Improved size at OL and DB highlight stellar 2017 Georgia class

"I'll be honest, I am very happy with the size of that group," Georgia coach Kirby Smart said of his offensive line class. Andy Altenburger/Icon Sportswire

ATHENS, Ga. -- By the time Georgia coach Kirby Smart strolled on stage in front of a backdrop of eager, excited Georgia fans inside Butts-Mehre Heritage Hall, his second recruiting class had 22 of its 26 spots signed.

Fifteen of those signees were ESPN 300 members. Four of them were five-star prospects.

On a relatively drama-free, easygoing first day of February, Smart enjoyed the riches of elite recruiting that kept the stress at a minimum around Georgia's football facilities. When all was said and done, Smart's second class as Georgia's head coach signed 26 players, with 18 being ESPN 300 members and four hitting five-star status.

"It's a team success day," Smart said in front of a throng of fans Wednesday morning, "and the Dawgs got a bright future with a lot of these young men coming in here."

In what almost mirrored a Nick Saban class of past and present, Georgia's class hit all its major needs, but the area in which it absolutely cleaned up was along the offensive line -- especially in the size department. A year ago, Smart made it clear that when it came to the overall size and physical makeup of his 2016 offensive line class, the Dawgs didn't hit their mark.

In his words it wasn't "exactly what we want."

Georgia had just three offensive linemen sign, and though Ben Cleveland and Solomon Kindley passed the 330-pound mark, there just wasn't enough girth to go around.

Oh, what a difference a year makes. Nearly 365 days later, Smart signed an enormous offensive line class that doesn't just add depth and some immediate playing time. It also provides adequate, SEC-style size that Georgia needs in the trenches.

"I'll be honest, I am very happy with the size of that group," Smart said. "If we can keep that demeanor and that attitude that we're more physical and tougher than you, and we're going dominate the line of scrimmage, that's what you want to have."

The size that he's salivating over is roughly a literal ton secured with Georgia's six signees. All six, which include No. 2 offensive tackle Isaiah Wilson and No. 2 junior college offensive tackle D'Marcus Hayes, clear the 310-pound mark. Wilson, who has a chance to play right away and is the crown jewel of this group, sits at 350 pounds, while Hayes, Justin Shaffer, Netori Johnson, and Andrew Thomas all clear 335 pounds.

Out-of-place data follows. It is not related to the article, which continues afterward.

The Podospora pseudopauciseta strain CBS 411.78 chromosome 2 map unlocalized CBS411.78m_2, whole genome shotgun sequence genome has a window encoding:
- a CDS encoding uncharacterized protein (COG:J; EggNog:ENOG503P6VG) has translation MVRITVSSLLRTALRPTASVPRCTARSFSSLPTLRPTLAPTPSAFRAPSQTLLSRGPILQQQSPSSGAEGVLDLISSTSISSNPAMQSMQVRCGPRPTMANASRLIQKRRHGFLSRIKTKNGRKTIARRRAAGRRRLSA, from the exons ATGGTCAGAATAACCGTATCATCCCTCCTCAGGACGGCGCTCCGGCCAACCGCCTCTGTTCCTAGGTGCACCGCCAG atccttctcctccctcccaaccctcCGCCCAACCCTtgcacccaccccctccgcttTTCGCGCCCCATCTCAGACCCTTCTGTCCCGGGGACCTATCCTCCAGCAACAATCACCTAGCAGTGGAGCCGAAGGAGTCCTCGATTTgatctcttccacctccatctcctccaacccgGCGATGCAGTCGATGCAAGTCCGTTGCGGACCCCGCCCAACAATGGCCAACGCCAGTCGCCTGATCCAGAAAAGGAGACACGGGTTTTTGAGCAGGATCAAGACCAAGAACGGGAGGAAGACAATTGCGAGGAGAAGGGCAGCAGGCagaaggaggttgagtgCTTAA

"It's exciting anytime you get a group like that," Smart said. "I'm certainly impressed with the stature of those guys."

Smart is also impressed with the size Georgia added, in both numbers and the physical sense, to its defensive backfield. By the time Smart started his 2:15 p.m. news conference, Georgia had signed seven defensive backs. Six of them stand at least 6 feet tall, with three -- Detravion Bishop, Deangelo Gibbs (five-star early enrollee) and Ameer Speed -- weighing at least 200 pounds.

With the ever-increasing size and height of SEC receivers, Smart said it was imperative that a team with five of its two-deep defensive backs standing shorter than 6-foot and only one, Quincy Mauger, hitting 200 pounds upgrade its secondary size.

"Length, man. We had to get length," Smart said. "I think bulk is a big part of being a good DB nowadays. ... When you have those 180-pound guys, it's tough to hit that 200-pound mark. We needed to get longer and bigger to be able to match up some guys [in the SEC]."

What makes Smart even happier about these two positions is they'll immediately challenge a group of relatively well-groomed guys already on campus. Georgia lost only Maurice Smith from its secondary, and two starters are back along the offensive line. Competition will ramp up at those positions, and Smart indicated that after some players got complacent with their starting positions last season, no one will escape intense competition going forward. This stellar 2017 class is a major reason for that.

"There were positions last year, we couldn't make a change. We couldn't motivate a guy with change because we didn't have anybody else," Smart said. "Now, at almost every position, we hope to have great competition so that those guys are motivated and give a little bit more effort in practice."